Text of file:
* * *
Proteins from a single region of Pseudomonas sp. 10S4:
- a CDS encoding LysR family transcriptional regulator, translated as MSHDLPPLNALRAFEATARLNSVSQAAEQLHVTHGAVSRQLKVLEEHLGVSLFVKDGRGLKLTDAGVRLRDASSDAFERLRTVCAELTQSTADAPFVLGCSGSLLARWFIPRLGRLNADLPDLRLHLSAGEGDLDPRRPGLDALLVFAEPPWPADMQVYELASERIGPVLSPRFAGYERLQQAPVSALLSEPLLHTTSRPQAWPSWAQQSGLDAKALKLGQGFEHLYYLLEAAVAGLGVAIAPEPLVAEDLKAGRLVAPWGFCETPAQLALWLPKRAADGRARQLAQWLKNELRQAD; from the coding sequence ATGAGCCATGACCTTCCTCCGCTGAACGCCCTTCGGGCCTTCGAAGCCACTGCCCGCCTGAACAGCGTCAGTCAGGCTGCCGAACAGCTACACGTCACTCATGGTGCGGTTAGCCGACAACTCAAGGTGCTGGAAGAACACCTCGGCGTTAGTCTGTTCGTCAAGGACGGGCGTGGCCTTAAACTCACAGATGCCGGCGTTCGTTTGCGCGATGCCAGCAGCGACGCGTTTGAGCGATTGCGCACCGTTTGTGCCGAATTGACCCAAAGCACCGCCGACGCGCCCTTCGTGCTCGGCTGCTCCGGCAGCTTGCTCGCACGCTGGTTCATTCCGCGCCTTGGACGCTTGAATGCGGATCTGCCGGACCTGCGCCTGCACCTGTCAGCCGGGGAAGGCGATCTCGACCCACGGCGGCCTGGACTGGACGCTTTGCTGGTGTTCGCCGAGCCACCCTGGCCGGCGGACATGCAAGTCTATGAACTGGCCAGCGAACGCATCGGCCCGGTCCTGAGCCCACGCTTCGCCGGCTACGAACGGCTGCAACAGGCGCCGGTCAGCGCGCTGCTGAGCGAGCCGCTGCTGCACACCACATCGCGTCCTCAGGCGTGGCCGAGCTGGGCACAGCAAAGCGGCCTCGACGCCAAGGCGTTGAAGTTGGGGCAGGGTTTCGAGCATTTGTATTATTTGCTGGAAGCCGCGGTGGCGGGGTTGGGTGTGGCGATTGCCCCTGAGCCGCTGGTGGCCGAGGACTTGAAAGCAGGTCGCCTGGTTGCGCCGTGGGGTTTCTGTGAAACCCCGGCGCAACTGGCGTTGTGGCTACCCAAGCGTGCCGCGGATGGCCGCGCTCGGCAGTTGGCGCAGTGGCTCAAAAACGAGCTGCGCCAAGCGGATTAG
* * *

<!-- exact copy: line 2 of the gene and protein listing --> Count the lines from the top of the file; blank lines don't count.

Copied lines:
- a CDS encoding LysR family transcriptional regulator, translated as MSHDLPPLNALRAFEATARLNSVSQAAEQLHVTHGAVSRQLKVLEEHLGVSLFVKDGRGLKLTDAGVRLRDASSDAFERLRTVCAELTQSTADAPFVLGCSGSLLARWFIPRLGRLNADLPDLRLHLSAGEGDLDPRRPGLDALLVFAEPPWPADMQVYELASERIGPVLSPRFAGYERLQQAPVSALLSEPLLHTTSRPQAWPSWAQQSGLDAKALKLGQGFEHLYYLLEAAVAGLGVAIAPEPLVAEDLKAGRLVAPWGFCETPAQLALWLPKRAADGRARQLAQWLKNELRQAD; from the coding sequence ATGAGCCATGACCTTCCTCCGCTGAACGCCCTTCGGGCCTTCGAAGCCACTGCCCGCCTGAACAGCGTCAGTCAGGCTGCCGAACAGCTACACGTCACTCATGGTGCGGTTAGCCGACAACTCAAGGTGCTGGAAGAACACCTCGGCGTTAGTCTGTTCGTCAAGGACGGGCGTGGCCTTAAACTCACAGATGCCGGCGTTCGTTTGCGCGATGCCAGCAGCGACGCGTTTGAGCGATTGCGCACCGTTTGTGCCGAATTGACCCAAAGCACCGCCGACGCGCCCTTCGTGCTCGGCTGCTCCGGCAGCTTGCTCGCACGCTGGTTCATTCCGCGCCTTGGACGCTTGAATGCGGATCTGCCGGACCTGCGCCTGCACCTGTCAGCCGGGGAAGGCGATCTCGACCCACGGCGGCCTGGACTGGACGCTTTGCTGGTGTTCGCCGAGCCACCCTGGCCGGCGGACATGCAAGTCTATGAACTGGCCAGCGAACGCATCGGCCCGGTCCTGAGCCCACGCTTCGCCGGCTACGAACGGCTGCAACAGGCGCCGGTCAGCGCGCTGCTGAGCGAGCCGCTGCTGCACACCACATCGCGTCCTCAGGCGTGGCCGAGCTGGGCACAGCAAAGCGGCCTCGACGCCAAGGCGTTGAAGTTGGGGCAGGGTTTCGAGCATTTGTATTATTTGCTGGAAGCCGCGGTGGCGGGGTTGGGTGTGGCGATTGCCCCTGAGCCGCTGGTGGCCGAGGACTTGAAAGCAGGTCGCCTGGTTGCGCCGTGGGGTTTCTGTGAAACCCCGGCGCAACTGGCGTTGTGGCTACCCAAGCGTGCCGCGGATGGCCGCGCTCGGCAGTTGGCGCAGTGGCTCAAAAACGAGCTGCGCCAAGCGGATTAG